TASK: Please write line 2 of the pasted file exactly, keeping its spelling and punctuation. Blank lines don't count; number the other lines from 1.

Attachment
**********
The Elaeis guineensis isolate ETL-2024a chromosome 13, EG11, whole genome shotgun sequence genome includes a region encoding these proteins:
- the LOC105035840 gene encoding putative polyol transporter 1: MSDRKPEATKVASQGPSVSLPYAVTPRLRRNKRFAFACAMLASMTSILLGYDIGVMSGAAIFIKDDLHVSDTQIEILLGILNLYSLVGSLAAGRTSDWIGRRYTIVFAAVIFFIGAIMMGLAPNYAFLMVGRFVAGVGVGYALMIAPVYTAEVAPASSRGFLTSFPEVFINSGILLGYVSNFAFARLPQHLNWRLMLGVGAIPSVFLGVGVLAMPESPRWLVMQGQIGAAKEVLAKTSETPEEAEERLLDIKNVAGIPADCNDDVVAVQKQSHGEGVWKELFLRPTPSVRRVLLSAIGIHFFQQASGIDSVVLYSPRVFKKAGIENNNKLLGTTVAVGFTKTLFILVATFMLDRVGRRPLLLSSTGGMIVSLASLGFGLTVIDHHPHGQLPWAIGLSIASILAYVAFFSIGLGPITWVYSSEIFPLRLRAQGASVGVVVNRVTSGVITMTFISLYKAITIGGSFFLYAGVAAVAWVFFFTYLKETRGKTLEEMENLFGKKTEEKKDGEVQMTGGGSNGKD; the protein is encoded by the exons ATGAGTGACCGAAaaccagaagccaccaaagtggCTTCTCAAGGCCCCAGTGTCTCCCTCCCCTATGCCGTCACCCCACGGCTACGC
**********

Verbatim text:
- the LOC105035840 gene encoding putative polyol transporter 1: MSDRKPEATKVASQGPSVSLPYAVTPRLRRNKRFAFACAMLASMTSILLGYDIGVMSGAAIFIKDDLHVSDTQIEILLGILNLYSLVGSLAAGRTSDWIGRRYTIVFAAVIFFIGAIMMGLAPNYAFLMVGRFVAGVGVGYALMIAPVYTAEVAPASSRGFLTSFPEVFINSGILLGYVSNFAFARLPQHLNWRLMLGVGAIPSVFLGVGVLAMPESPRWLVMQGQIGAAKEVLAKTSETPEEAEERLLDIKNVAGIPADCNDDVVAVQKQSHGEGVWKELFLRPTPSVRRVLLSAIGIHFFQQASGIDSVVLYSPRVFKKAGIENNNKLLGTTVAVGFTKTLFILVATFMLDRVGRRPLLLSSTGGMIVSLASLGFGLTVIDHHPHGQLPWAIGLSIASILAYVAFFSIGLGPITWVYSSEIFPLRLRAQGASVGVVVNRVTSGVITMTFISLYKAITIGGSFFLYAGVAAVAWVFFFTYLKETRGKTLEEMENLFGKKTEEKKDGEVQMTGGGSNGKD; the protein is encoded by the exons ATGAGTGACCGAAaaccagaagccaccaaagtggCTTCTCAAGGCCCCAGTGTCTCCCTCCCCTATGCCGTCACCCCACGGCTACGC